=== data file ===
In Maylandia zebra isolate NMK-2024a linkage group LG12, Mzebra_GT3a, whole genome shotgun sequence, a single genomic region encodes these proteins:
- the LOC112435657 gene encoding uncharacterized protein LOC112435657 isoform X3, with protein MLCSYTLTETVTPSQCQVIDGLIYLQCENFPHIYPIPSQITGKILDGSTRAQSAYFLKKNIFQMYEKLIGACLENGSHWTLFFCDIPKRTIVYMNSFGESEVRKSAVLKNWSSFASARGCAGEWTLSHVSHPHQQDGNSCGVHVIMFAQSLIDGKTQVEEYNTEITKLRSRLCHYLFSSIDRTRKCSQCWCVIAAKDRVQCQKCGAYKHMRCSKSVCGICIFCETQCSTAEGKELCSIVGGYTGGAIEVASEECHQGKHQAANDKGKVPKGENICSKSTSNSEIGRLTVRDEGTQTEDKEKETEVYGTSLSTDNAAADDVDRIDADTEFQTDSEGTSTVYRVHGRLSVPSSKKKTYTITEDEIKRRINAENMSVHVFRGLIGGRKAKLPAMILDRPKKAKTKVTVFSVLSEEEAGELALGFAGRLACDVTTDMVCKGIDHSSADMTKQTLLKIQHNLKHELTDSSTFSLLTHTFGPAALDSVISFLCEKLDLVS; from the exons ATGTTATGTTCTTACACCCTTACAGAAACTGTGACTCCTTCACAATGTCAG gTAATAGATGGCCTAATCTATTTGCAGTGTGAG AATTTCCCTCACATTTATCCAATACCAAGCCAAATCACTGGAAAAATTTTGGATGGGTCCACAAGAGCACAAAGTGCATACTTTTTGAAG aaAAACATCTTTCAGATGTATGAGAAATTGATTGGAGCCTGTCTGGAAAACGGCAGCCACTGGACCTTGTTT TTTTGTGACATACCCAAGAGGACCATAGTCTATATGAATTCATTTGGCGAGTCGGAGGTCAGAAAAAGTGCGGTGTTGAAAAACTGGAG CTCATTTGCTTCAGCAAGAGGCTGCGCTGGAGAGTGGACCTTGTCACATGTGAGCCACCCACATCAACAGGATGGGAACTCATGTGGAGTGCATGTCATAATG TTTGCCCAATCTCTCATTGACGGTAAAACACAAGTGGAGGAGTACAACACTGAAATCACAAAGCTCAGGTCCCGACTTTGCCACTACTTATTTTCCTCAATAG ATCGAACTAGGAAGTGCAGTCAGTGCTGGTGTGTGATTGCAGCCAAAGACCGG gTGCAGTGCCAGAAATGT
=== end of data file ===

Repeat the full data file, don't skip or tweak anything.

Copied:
In Maylandia zebra isolate NMK-2024a linkage group LG12, Mzebra_GT3a, whole genome shotgun sequence, a single genomic region encodes these proteins:
- the LOC112435657 gene encoding uncharacterized protein LOC112435657 isoform X3, with protein MLCSYTLTETVTPSQCQVIDGLIYLQCENFPHIYPIPSQITGKILDGSTRAQSAYFLKKNIFQMYEKLIGACLENGSHWTLFFCDIPKRTIVYMNSFGESEVRKSAVLKNWSSFASARGCAGEWTLSHVSHPHQQDGNSCGVHVIMFAQSLIDGKTQVEEYNTEITKLRSRLCHYLFSSIDRTRKCSQCWCVIAAKDRVQCQKCGAYKHMRCSKSVCGICIFCETQCSTAEGKELCSIVGGYTGGAIEVASEECHQGKHQAANDKGKVPKGENICSKSTSNSEIGRLTVRDEGTQTEDKEKETEVYGTSLSTDNAAADDVDRIDADTEFQTDSEGTSTVYRVHGRLSVPSSKKKTYTITEDEIKRRINAENMSVHVFRGLIGGRKAKLPAMILDRPKKAKTKVTVFSVLSEEEAGELALGFAGRLACDVTTDMVCKGIDHSSADMTKQTLLKIQHNLKHELTDSSTFSLLTHTFGPAALDSVISFLCEKLDLVS; from the exons ATGTTATGTTCTTACACCCTTACAGAAACTGTGACTCCTTCACAATGTCAG gTAATAGATGGCCTAATCTATTTGCAGTGTGAG AATTTCCCTCACATTTATCCAATACCAAGCCAAATCACTGGAAAAATTTTGGATGGGTCCACAAGAGCACAAAGTGCATACTTTTTGAAG aaAAACATCTTTCAGATGTATGAGAAATTGATTGGAGCCTGTCTGGAAAACGGCAGCCACTGGACCTTGTTT TTTTGTGACATACCCAAGAGGACCATAGTCTATATGAATTCATTTGGCGAGTCGGAGGTCAGAAAAAGTGCGGTGTTGAAAAACTGGAG CTCATTTGCTTCAGCAAGAGGCTGCGCTGGAGAGTGGACCTTGTCACATGTGAGCCACCCACATCAACAGGATGGGAACTCATGTGGAGTGCATGTCATAATG TTTGCCCAATCTCTCATTGACGGTAAAACACAAGTGGAGGAGTACAACACTGAAATCACAAAGCTCAGGTCCCGACTTTGCCACTACTTATTTTCCTCAATAG ATCGAACTAGGAAGTGCAGTCAGTGCTGGTGTGTGATTGCAGCCAAAGACCGG gTGCAGTGCCAGAAATGT